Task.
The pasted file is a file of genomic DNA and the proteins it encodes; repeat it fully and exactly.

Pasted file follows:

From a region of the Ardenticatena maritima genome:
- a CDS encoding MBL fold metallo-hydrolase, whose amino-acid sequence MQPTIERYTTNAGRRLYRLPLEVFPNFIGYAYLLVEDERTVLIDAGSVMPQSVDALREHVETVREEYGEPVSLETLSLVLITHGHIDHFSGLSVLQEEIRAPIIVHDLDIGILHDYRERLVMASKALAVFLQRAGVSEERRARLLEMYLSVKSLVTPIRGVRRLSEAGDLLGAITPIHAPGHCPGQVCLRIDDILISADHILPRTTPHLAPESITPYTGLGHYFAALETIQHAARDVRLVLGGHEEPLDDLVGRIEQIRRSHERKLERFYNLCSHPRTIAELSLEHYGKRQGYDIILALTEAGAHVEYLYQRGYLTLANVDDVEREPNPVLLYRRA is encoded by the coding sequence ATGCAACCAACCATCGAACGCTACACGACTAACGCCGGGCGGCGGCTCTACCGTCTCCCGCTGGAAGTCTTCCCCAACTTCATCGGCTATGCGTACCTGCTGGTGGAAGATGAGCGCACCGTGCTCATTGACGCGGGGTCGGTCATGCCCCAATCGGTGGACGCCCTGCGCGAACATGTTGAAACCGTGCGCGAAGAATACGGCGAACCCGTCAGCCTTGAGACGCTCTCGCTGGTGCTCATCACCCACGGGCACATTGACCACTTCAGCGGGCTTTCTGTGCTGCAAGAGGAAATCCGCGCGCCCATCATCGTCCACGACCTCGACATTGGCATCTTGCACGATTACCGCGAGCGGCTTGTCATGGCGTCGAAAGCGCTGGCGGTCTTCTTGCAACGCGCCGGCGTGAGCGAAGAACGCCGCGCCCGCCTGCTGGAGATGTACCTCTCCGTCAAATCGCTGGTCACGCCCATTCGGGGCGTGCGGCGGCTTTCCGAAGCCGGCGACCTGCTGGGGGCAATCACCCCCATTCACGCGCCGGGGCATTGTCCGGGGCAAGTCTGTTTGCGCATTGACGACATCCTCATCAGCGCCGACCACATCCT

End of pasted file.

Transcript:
From a region of the Ardenticatena maritima genome:
- a CDS encoding MBL fold metallo-hydrolase, whose amino-acid sequence MQPTIERYTTNAGRRLYRLPLEVFPNFIGYAYLLVEDERTVLIDAGSVMPQSVDALREHVETVREEYGEPVSLETLSLVLITHGHIDHFSGLSVLQEEIRAPIIVHDLDIGILHDYRERLVMASKALAVFLQRAGVSEERRARLLEMYLSVKSLVTPIRGVRRLSEAGDLLGAITPIHAPGHCPGQVCLRIDDILISADHILPRTTPHLAPESITPYTGLGHYFAALETIQHAARDVRLVLGGHEEPLDDLVGRIEQIRRSHERKLERFYNLCSHPRTIAELSLEHYGKRQGYDIILALTEAGAHVEYLYQRGYLTLANVDDVEREPNPVLLYRRA is encoded by the coding sequence ATGCAACCAACCATCGAACGCTACACGACTAACGCCGGGCGGCGGCTCTACCGTCTCCCGCTGGAAGTCTTCCCCAACTTCATCGGCTATGCGTACCTGCTGGTGGAAGATGAGCGCACCGTGCTCATTGACGCGGGGTCGGTCATGCCCCAATCGGTGGACGCCCTGCGCGAACATGTTGAAACCGTGCGCGAAGAATACGGCGAACCCGTCAGCCTTGAGACGCTCTCGCTGGTGCTCATCACCCACGGGCACATTGACCACTTCAGCGGGCTTTCTGTGCTGCAAGAGGAAATCCGCGCGCCCATCATCGTCCACGACCTCGACATTGGCATCTTGCACGATTACCGCGAGCGGCTTGTCATGGCGTCGAAAGCGCTGGCGGTCTTCTTGCAACGCGCCGGCGTGAGCGAAGAACGCCGCGCCCGCCTGCTGGAGATGTACCTCTCCGTCAAATCGCTGGTCACGCCCATTCGGGGCGTGCGGCGGCTTTCCGAAGCCGGCGACCTGCTGGGGGCAATCACCCCCATTCACGCGCCGGGGCATTGTCCGGGGCAAGTCTGTTTGCGCATTGACGACATCCTCATCAGCGCCGACCACATCCT